Feeling a little bored and antsy, we decided to meet another friend to see an film at one of the giant suburban movie theatres that ring Toronto and have absurd names like Colossus. I like the work of the director, J.J. Abrams – it is stylish, moving and sometimes even profound. The film didn’t disappoint – in fact, the casual suburban crowd in attendance gave it a rousing ovation once the credits rolled! So that was great. When I dropped my friend off at home, he was excitedly going on about flaws he had found in the film. I drove off into the night, back towards my home in Hamilton.

Then I got a terrible phone call.

You see, there was a very poor man. I will call him Simon. He worked beside me as a volunteer on a community campaign a long time ago. He has a slight mental disability and is a little obsessive at times. He can be very trying, even vexing to speak to because he always wants to talk to you about the same things: his broken family background, infrastructure funding – especially public transit systems – and municipal politics. Sometimes Simon would come to the office and sit with us while we worked. Sometimes he would be quiet and read a magazine or snack on the home-baked goodies that we always had in the front lobby, provided by kind neighbourhood grandmas. Sometimes Simon would find internet sites about improvements to the city’s systems and tell me: “Professor, if you get a chance, you should bring this one up with the Mayor or those big shots in Ottawa – it would be great to have something like this in Toronto”. I was always patient with him and often enjoyed his enthusiasm for the topics he brought up with me.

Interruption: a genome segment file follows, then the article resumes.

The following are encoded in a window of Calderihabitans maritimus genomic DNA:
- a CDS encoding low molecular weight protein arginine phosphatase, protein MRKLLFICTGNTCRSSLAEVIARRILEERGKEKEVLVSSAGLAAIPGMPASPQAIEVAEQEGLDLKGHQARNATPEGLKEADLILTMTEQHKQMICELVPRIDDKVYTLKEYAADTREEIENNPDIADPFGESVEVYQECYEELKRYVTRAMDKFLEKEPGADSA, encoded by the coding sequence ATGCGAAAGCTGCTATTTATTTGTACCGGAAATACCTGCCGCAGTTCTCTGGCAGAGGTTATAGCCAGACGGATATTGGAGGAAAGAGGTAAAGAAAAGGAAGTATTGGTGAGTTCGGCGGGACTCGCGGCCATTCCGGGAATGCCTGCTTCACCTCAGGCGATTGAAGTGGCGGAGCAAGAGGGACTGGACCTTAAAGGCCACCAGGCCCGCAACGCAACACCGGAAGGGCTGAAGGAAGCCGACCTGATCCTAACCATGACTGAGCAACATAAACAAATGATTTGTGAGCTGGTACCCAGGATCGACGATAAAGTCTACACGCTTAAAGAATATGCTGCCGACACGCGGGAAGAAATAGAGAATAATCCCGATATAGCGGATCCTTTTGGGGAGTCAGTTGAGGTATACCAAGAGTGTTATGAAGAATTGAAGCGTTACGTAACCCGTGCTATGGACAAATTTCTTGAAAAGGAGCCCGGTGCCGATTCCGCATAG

Well, the voice on the phone said that it was from the hospital and that I should come. It was a nurse. She said that Simon had identified me as someone who would come to see him. I turned the car around and drove down to the hospital. Apparently Simon had been beaten almost to death. I waited in the cracked plastic chairs until they called me in and then I saw him, his face a swollen mess. One of his eyes was bandaged. And his cheeks were raw and bruised. He had wisps of dried blood at the corners of his mouth that the nurses had missed, I guess. When he saw me, his face lit up and he gave me a big smile with his good eye twinkling. He said: “Thanks for coming, Professor. I thought you might.” Then he coughed hard. A furrowed look of worry passed across his face and then he asked “Have you heard about the new VIA Rail plan for Hamilton, where you live?” And so we talked for a bit about the city and its systems until he had quieted down and the nurse told me he was ready for sleep. She said to me: “He had a big panic attack when he came in here and asked for you. He said you were his friend and would come. That you would understand. I guess you did. Thanks. He has no one.” She shrugged and turned away. And then I left to drive home.